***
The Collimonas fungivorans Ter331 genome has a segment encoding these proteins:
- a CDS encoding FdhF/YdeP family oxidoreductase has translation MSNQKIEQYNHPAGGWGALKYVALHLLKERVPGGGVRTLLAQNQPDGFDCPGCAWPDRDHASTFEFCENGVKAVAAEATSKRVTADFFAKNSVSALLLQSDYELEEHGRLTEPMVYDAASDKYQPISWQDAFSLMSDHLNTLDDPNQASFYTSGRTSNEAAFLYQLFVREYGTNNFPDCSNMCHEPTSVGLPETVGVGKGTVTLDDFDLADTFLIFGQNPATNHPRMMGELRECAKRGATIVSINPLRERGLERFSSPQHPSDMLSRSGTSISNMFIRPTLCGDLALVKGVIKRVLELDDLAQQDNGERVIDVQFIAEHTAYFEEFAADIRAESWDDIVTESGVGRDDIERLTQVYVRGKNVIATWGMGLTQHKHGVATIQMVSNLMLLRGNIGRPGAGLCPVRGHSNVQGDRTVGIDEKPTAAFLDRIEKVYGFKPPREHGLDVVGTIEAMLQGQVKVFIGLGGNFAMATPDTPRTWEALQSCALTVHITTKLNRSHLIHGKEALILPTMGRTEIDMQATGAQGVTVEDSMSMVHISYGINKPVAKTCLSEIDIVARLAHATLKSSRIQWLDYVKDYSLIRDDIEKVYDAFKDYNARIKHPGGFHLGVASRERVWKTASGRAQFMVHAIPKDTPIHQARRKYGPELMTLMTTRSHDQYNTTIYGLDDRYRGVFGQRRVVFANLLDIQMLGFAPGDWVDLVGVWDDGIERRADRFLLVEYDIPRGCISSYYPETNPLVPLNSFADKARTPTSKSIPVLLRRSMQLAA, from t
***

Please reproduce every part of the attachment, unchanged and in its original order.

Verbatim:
The Collimonas fungivorans Ter331 genome has a segment encoding these proteins:
- a CDS encoding FdhF/YdeP family oxidoreductase has translation MSNQKIEQYNHPAGGWGALKYVALHLLKERVPGGGVRTLLAQNQPDGFDCPGCAWPDRDHASTFEFCENGVKAVAAEATSKRVTADFFAKNSVSALLLQSDYELEEHGRLTEPMVYDAASDKYQPISWQDAFSLMSDHLNTLDDPNQASFYTSGRTSNEAAFLYQLFVREYGTNNFPDCSNMCHEPTSVGLPETVGVGKGTVTLDDFDLADTFLIFGQNPATNHPRMMGELRECAKRGATIVSINPLRERGLERFSSPQHPSDMLSRSGTSISNMFIRPTLCGDLALVKGVIKRVLELDDLAQQDNGERVIDVQFIAEHTAYFEEFAADIRAESWDDIVTESGVGRDDIERLTQVYVRGKNVIATWGMGLTQHKHGVATIQMVSNLMLLRGNIGRPGAGLCPVRGHSNVQGDRTVGIDEKPTAAFLDRIEKVYGFKPPREHGLDVVGTIEAMLQGQVKVFIGLGGNFAMATPDTPRTWEALQSCALTVHITTKLNRSHLIHGKEALILPTMGRTEIDMQATGAQGVTVEDSMSMVHISYGINKPVAKTCLSEIDIVARLAHATLKSSRIQWLDYVKDYSLIRDDIEKVYDAFKDYNARIKHPGGFHLGVASRERVWKTASGRAQFMVHAIPKDTPIHQARRKYGPELMTLMTTRSHDQYNTTIYGLDDRYRGVFGQRRVVFANLLDIQMLGFAPGDWVDLVGVWDDGIERRADRFLLVEYDIPRGCISSYYPETNPLVPLNSFADKARTPTSKSIPVLLRRSMQLAA, from t